Speaker Baleka Mbete is set to hold a media briefing in Parliament this afternoon to announce her decision on a request by opposition parties that MPs be allowed to vote in secret. As Members of Parliament (MPs) prepare to vote in a motion of no confidence in President Jacob Zuma on Tuesday, Speaker Baleka Mbete is yet to announce if this will be done in secret.
Mbete is set to hold a media briefing in Parliament on Monday afternoon to announce her decision on a request by opposition parties that MPs be allowed to vote in secret.
The Democratic Alliance (DA), Economic Freedom Fighters (EFF), African Christian Democratic Party, and some members of the African National Congress (ANC), as well as the South African Communist Party (SACP), have indicated that they will vote against President Zuma.
Last week, ANC Chief Whip Jackson Mthembu warned party members against voting with the opposition, saying removing Zuma would be damaging for the country. Meanwhile, the DA says Mbete is reckless for waiting until the 11th hour to make an announcement.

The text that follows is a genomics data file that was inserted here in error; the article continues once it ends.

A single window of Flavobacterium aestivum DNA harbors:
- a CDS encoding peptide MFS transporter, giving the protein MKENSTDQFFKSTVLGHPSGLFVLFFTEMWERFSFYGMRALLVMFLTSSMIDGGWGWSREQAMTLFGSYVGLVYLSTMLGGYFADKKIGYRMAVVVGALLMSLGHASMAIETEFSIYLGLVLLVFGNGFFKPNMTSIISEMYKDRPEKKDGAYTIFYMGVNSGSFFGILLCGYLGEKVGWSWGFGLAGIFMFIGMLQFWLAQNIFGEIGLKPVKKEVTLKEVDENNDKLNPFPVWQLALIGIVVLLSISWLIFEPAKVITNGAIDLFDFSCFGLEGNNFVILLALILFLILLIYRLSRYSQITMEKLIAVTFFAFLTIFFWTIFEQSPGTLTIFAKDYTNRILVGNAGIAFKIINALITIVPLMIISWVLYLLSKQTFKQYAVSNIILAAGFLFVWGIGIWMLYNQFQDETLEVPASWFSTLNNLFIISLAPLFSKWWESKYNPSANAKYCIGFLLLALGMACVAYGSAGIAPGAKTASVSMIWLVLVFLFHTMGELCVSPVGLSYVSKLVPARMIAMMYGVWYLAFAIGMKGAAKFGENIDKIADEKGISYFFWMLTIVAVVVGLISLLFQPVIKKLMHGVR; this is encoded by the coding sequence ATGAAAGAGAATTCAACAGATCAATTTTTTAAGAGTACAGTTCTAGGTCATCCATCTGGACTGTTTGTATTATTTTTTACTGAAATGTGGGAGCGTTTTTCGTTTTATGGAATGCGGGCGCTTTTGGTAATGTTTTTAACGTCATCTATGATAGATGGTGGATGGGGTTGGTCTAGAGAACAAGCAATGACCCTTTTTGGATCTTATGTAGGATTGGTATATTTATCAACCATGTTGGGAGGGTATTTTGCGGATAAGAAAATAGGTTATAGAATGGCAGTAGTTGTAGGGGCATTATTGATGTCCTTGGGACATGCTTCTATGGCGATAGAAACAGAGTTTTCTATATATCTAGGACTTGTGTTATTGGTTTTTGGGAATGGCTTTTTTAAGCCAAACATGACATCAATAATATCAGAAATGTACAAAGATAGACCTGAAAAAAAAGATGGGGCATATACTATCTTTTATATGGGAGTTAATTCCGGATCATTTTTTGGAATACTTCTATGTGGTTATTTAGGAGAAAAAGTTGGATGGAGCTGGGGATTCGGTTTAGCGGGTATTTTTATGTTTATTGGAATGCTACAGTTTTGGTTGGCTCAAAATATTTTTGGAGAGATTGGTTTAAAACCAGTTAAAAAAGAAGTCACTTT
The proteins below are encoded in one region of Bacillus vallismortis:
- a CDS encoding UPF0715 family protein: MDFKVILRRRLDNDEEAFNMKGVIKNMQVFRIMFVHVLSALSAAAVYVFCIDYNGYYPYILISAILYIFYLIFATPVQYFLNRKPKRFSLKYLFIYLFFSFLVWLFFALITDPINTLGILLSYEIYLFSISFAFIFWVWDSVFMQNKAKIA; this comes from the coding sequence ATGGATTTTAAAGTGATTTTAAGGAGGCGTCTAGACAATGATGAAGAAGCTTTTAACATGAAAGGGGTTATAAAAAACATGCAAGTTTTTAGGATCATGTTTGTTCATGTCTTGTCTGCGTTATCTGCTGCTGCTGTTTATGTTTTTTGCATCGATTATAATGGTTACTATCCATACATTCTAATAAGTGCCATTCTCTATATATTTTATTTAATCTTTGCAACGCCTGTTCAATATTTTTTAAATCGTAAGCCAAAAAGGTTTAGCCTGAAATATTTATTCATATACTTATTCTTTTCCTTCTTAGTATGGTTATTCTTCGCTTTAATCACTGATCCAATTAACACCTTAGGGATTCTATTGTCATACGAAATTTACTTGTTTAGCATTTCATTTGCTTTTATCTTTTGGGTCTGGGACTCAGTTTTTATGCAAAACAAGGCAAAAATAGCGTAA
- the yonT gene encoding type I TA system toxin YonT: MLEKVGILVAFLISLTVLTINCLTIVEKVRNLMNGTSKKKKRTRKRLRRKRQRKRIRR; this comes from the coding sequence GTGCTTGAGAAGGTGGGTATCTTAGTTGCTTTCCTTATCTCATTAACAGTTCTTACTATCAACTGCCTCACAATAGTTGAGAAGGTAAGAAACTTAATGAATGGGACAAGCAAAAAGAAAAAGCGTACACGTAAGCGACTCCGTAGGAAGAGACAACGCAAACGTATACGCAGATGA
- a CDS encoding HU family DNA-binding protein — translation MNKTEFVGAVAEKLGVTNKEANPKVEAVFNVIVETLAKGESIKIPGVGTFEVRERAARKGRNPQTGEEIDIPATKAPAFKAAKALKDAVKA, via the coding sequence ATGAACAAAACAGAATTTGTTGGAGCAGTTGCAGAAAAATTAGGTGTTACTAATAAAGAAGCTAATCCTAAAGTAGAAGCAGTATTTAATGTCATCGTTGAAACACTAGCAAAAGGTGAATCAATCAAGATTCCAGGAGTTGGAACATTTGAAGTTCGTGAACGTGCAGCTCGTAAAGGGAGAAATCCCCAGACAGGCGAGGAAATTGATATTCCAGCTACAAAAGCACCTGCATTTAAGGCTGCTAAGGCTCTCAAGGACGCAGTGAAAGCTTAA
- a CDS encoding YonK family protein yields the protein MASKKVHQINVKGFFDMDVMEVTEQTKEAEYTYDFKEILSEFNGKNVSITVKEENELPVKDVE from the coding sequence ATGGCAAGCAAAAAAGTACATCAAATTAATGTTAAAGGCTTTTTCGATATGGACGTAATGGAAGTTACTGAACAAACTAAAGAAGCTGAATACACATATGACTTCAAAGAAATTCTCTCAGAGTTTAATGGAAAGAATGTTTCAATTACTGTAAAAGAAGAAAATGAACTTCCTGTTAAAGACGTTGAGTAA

The party’s John Steenhuizen said: “There’s an important rule in politics and there’s a natural order that you need to take things. You put country first, party second, then self comes third. “I really think that there comes a time where I think it’s in the best interest of South Africa for Zuma to go.”
The EFF has indicated it will take Mbete to court should she fail to grant the secret ballot.
WHAT THE MOTION COULD MEAN
If 201 MPs in the National Assembly vote to pass the motion of no confidence, Zuma will immediately cease to be the president and members of his Cabinet have to resign.
MPs would then have to elect a new president.
However, while opposition MPs and some ANC MPs may be able to vote Zuma out of power, it’s unlikely that they could agree on who should take over which could lead to an unpredictable situation. It could also lead to the ANC splitting almost immediately before its December conference.
As both sides in the ANC may hold out the hope of winning a functional ANC in December, this may mean that even those ANC MPs who want Zuma out of power may feel they have to vote in his favour tomorrow simply to save the party.